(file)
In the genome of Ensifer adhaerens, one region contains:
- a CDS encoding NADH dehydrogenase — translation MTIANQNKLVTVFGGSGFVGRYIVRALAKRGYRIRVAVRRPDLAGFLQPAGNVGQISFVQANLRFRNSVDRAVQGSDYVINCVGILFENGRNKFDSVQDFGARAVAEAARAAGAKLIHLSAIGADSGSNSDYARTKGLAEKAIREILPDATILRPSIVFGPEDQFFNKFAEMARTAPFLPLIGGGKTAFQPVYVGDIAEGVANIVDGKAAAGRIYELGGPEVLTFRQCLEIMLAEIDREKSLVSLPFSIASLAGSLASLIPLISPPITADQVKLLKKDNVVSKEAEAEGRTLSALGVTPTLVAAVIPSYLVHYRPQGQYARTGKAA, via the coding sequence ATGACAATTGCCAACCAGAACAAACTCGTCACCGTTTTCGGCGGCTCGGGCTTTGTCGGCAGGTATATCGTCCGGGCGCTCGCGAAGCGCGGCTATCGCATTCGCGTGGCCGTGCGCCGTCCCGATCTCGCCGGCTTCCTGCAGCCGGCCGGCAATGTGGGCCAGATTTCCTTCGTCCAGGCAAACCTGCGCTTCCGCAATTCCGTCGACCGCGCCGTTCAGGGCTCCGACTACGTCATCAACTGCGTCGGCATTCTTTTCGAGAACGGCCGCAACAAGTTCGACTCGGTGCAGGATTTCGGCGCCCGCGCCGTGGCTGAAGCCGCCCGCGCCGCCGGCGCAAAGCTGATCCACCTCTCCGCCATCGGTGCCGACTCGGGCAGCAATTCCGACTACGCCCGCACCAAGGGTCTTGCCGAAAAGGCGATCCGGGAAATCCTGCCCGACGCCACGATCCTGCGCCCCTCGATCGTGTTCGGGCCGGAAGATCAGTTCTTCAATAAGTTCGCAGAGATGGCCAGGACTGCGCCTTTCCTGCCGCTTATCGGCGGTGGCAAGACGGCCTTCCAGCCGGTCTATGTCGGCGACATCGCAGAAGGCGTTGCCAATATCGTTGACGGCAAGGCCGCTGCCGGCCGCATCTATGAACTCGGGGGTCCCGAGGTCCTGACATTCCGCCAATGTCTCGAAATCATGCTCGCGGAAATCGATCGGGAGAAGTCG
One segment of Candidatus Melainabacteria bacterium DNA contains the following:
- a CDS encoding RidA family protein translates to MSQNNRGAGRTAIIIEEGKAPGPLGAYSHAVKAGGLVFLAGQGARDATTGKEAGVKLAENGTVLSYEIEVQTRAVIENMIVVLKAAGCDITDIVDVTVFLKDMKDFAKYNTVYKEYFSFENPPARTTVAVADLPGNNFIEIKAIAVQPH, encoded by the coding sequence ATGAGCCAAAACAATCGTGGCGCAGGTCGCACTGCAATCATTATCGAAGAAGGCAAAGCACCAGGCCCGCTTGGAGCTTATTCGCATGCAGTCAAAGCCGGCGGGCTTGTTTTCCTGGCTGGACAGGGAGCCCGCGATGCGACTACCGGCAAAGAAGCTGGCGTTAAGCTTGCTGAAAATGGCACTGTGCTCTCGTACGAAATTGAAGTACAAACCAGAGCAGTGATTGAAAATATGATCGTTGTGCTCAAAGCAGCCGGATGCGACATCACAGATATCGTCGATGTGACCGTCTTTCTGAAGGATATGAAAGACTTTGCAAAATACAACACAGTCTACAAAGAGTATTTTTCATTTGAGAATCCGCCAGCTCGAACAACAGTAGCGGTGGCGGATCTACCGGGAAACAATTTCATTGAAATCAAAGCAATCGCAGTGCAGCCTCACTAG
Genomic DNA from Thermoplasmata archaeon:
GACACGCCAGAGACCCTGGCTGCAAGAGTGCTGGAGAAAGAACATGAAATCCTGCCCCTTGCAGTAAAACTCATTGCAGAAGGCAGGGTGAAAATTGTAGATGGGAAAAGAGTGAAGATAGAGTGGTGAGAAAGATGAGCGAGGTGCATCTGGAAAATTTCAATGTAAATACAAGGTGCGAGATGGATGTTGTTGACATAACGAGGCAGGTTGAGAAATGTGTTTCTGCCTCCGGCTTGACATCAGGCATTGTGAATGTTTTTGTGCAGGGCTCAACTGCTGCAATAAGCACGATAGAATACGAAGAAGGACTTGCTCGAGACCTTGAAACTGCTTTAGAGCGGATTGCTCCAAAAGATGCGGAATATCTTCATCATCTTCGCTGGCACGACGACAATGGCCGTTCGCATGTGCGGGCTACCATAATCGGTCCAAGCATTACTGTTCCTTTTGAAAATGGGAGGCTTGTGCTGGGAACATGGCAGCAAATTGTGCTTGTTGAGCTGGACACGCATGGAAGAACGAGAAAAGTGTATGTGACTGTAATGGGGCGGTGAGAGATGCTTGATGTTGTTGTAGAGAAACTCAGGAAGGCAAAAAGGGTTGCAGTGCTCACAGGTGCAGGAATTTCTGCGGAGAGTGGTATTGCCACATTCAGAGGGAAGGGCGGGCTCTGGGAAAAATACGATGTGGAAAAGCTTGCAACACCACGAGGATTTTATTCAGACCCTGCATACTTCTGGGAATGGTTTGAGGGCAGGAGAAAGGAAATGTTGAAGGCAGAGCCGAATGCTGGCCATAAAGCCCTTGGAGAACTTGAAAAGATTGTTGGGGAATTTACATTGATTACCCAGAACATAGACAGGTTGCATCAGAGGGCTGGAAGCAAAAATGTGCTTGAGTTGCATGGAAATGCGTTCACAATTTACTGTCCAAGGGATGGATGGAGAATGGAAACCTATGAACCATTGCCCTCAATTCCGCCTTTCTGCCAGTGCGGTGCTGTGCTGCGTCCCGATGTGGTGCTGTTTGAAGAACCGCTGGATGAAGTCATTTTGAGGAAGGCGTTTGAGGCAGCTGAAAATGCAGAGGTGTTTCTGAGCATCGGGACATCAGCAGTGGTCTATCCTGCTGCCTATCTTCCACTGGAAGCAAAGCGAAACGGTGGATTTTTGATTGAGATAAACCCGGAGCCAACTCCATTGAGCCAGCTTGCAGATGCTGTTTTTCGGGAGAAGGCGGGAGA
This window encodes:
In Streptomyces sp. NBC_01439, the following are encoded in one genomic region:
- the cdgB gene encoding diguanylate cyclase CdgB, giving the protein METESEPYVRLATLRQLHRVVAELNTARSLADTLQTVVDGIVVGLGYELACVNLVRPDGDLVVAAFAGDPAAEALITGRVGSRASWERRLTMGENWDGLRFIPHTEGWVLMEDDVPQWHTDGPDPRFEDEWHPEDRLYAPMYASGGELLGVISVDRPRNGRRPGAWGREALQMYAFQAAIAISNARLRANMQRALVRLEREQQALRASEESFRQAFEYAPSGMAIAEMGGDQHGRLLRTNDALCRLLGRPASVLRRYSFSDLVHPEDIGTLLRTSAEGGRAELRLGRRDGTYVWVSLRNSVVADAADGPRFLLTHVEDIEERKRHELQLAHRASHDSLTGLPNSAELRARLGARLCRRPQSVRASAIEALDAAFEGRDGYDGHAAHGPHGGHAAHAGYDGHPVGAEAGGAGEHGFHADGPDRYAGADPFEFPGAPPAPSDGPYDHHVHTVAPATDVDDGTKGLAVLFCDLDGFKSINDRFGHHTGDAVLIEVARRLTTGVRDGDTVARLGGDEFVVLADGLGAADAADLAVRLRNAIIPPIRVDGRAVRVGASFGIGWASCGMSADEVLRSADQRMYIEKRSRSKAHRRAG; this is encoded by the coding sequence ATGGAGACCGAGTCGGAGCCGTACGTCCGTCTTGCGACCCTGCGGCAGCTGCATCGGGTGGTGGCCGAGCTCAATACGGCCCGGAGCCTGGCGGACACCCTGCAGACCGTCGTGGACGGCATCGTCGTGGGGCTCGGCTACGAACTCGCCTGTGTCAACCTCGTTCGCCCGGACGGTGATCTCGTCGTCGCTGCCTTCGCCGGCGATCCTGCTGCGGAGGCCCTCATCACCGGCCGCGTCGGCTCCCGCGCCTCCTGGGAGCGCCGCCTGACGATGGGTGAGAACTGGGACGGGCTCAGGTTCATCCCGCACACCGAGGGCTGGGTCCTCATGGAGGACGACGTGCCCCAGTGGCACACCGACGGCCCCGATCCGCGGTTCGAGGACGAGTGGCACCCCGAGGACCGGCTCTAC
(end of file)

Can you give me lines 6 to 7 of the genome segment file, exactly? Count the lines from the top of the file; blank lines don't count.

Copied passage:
GACACGCCAGAGACCCTGGCTGCAAGAGTGCTGGAGAAAGAACATGAAATCCTGCCCCTTGCAGTAAAACTCATTGCAGAAGGCAGGGTGAAAATTGTAGATGGGAAAAGAGTGAAGATAGAGTGGTGAGAAAGATGAGCGAGGTGCATCTGGAAAATTTCAATGTAAATACAAGGTGCGAGATGGATGTTGTTGACATAACGAGGCAGGTTGAGAAATGTGTTTCTGCCTCCGGCTTGACATCAGGCATTGTGAATGTTTTTGTGCAGGGCTCAACTGCTGCAATAAGCACGATAGAATACGAAGAAGGACTTGCTCGAGACCTTGAAACTGCTTTAGAGCGGATTGCTCCAAAAGATGCGGAATATCTTCATCATCTTCGCTGGCACGACGACAATGGCCGTTCGCATGTGCGGGCTACCATAATCGGTCCAAGCATTACTGTTCCTTTTGAAAATGGGAGGCTTGTGCTGGGAACATGGCAGCAAATTGTGCTTGTTGAGCTGGACACGCATGGAAGAACGAGAAAAGTGTATGTGACTGTAATGGGGCGGTGAGAGATGCTTGATGTTGTTGTAGAGAAACTCAGGAAGGCAAAAAGGGTTGCAGTGCTCACAGGTGCAGGAATTTCTGCGGAGAGTGGTATTGCCACATTCAGAGGGAAGGGCGGGCTCTGGGAAAAATACGATGTGGAAAAGCTTGCAACACCACGAGGATTTTATTCAGACCCTGCATACTTCTGGGAATGGTTTGAGGGCAGGAGAAAGGAAATGTTGAAGGCAGAGCCGAATGCTGGCCATAAAGCCCTTGGAGAACTTGAAAAGATTGTTGGGGAATTTACATTGATTACCCAGAACATAGACAGGTTGCATCAGAGGGCTGGAAGCAAAAATGTGCTTGAGTTGCATGGAAATGCGTTCACAATTTACTGTCCAAGGGATGGATGGAGAATGGAAACCTATGAACCATTGCCCTCAATTCCGCCTTTCTGCCAGTGCGGTGCTGTGCTGCGTCCCGATGTGGTGCTGTTTGAAGAACCGCTGGATGAAGTCATTTTGAGGAAGGCGTTTGAGGCAGCTGAAAATGCAGAGGTGTTTCTGAGCATCGGGACATCAGCAGTGGTCTATCCTGCTGCCTATCTTCCACTGGAAGCAAAGCGAAACGGTGGATTTTTGATTGAGATAAACCCGGAGCCAACTCCATTGAGCCAGCTTGCAGATGCTGTTTTTCGGGAGAAGGCGGGAGA
This window encodes: